Only two copies
in stock at this price.
from Private Sellers
Questions About This Book?
- The Used copy of this book is not guaranteed to inclue any supplemental materials. Typically, only the book itself is included.
Kids are naturally curious, but when it comes to school it seems like their minds are turned off. Why is it that they can remember the smallest details from their favorite television program, yet miss the most obvious questions on their history test?
Cognitive scientist Dan Willingham has focused his acclaimed research on the biological and cognitive basis of learning and has a deep understanding of the daily challenges faced by classroom teachers. This book will help teachers improve their practice by explaining how they and their students think and learn—revealing the importance of story, emotion, memory, context, and routine in building knowledge and creating lasting learning experiences.
In this breakthrough book, Willingham has distilled his knowledge of cognitive science into a set of nine principles that are easy to understand and have clear applications for the classroom. Some of examples of his surprising findings are:
"Learning styles" don't exist: The processes by which different children think and learn are more similar than different.
Intelligence is malleable: Intelligence contributes to school performance and children do differ, but intelligence can be increased through sustained hard work.
You cannot develop "thinking skills" in the absence of facts: We encourage students to think critically, not just memorize facts. However thinking skills depend on factual knowledge for their operation.
Why Don't Students Like School is a basic primer for every teacher who wants to know how their brains and their students' brains work and how that knowledge can help them hone their teaching skills.
Praise for Why Don't Students Like School:
"Just like his Ask the Cognitive Scientist column, Dan Willingham's book makes fascinating but complicated research from cognitive science accessible to teachers. It is jam packed with ideas that teachers will find both intellectually rich and useful in their classroom work." -Randi Weingarten, president, American Federation of Teachers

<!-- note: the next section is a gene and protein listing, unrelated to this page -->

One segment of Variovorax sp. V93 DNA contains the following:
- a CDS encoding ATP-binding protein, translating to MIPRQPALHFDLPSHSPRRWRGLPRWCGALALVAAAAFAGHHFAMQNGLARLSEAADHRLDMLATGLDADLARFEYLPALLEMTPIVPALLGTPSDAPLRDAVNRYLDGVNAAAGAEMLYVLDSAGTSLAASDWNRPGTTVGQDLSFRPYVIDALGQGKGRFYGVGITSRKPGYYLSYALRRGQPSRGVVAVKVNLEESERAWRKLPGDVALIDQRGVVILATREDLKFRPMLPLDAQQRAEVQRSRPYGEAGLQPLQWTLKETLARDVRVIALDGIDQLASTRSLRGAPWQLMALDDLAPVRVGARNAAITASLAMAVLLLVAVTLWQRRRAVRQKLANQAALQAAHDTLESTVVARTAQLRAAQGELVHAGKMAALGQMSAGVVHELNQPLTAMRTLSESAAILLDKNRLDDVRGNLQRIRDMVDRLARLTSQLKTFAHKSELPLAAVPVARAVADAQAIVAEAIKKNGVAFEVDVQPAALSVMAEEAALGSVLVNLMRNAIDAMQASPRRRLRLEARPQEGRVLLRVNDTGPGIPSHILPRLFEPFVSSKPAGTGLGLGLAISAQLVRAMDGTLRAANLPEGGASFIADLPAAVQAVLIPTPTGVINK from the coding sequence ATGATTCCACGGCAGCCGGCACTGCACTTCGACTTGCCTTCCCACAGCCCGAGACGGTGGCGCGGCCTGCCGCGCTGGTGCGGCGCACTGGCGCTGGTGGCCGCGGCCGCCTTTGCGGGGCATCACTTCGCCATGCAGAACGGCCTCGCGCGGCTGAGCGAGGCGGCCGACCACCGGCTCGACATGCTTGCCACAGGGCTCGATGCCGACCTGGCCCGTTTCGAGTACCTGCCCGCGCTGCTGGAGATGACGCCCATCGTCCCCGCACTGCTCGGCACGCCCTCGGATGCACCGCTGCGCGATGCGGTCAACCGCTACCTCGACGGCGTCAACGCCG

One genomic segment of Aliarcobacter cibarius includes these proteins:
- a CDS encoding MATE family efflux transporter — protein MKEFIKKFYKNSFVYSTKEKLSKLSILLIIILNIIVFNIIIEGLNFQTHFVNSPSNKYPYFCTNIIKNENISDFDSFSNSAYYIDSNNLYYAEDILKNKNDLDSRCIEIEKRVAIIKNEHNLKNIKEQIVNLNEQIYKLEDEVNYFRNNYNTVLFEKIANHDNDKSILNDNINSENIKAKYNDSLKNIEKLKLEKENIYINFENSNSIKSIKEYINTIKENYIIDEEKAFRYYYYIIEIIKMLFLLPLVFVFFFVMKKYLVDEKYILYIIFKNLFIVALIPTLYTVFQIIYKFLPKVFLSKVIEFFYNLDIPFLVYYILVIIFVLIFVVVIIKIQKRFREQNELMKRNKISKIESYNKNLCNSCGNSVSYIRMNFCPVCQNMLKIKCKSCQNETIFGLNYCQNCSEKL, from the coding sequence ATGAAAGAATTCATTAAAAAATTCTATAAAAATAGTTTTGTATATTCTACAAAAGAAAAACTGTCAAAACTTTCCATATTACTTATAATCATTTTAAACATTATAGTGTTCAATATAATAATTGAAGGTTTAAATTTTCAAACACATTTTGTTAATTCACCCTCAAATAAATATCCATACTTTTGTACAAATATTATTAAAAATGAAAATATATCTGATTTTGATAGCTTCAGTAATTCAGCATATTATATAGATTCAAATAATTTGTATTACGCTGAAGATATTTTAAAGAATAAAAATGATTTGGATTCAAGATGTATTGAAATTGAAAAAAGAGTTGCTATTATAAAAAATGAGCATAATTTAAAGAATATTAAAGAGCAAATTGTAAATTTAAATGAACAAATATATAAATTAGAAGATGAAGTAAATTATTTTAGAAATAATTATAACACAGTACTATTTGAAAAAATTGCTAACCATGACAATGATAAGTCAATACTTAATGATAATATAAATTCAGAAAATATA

"This readable, practical book by a distinguished cognitive scientist explains the universal roots of effective teaching and learning. With great wit and authority it practices the principles it preaches. It is the best teachers' guide I know of—a classic that belongs in the book bag of every teacher from preschool to grad school."-E. D. Hirsch, Jr., university professor emeritus, University of Virginia
"Dan Willingham, rare among cognitive scientists for also being a wonderful writer, has produced a book about learning in school that reads like a trip through a wild and thrilling new country. For teachers and parents, even students, there are surprises on every page. Did you know, for instance, that our brains are not really made for thinking?"-Jay Mathews, education columnist, The Washington Post
"Educators will love this wonderful book—in clear and compelling language, Willingham shows how the most important discoveries from the cognitive revolution can be used to improve teaching and inspire students in the classroom."-John Gabrieli, Grover Hermann Professor of Health Sciences, Technology and Cognitive Neuroscience, Massachusetts Institute of Technology
"Scientists know so much more than we knew thirty years ago about how children learn. This book offers you the research, and the arguments that will help you become a more effective teacher."-Joe Riener, English teacher, Wilson High School, Washington, D.C.
Table of Contents
|The Author||p. ix|
|Why Don't Students Like School?||p. 3|
|How Can I Teach Students the Skills They Need When Standardized Tests Require Only Facts?||p. 25|
|Why Do Students Remember Everything That's on Television and Forget Everything I Say?||p. 53|
|Why Is It So Hard for Students to Understand Abstract Ideas?||p. 87|
|Is Drilling Worth It?||p. 107|
|What's the Secret to Getting Students to Think Like Real Scientists, Mathematicians, and Historians?||p. 127|
|How Should I Adjust My Teaching for Different Types of Learners?||p. 147|
|How Can I Help Slow Learners?||p. 169|
|What About My Mind?||p. 189|
|End Notes||p. 214|
|Credit Lines||p. 225|
|Table of Contents provided by Ingram. All Rights Reserved.|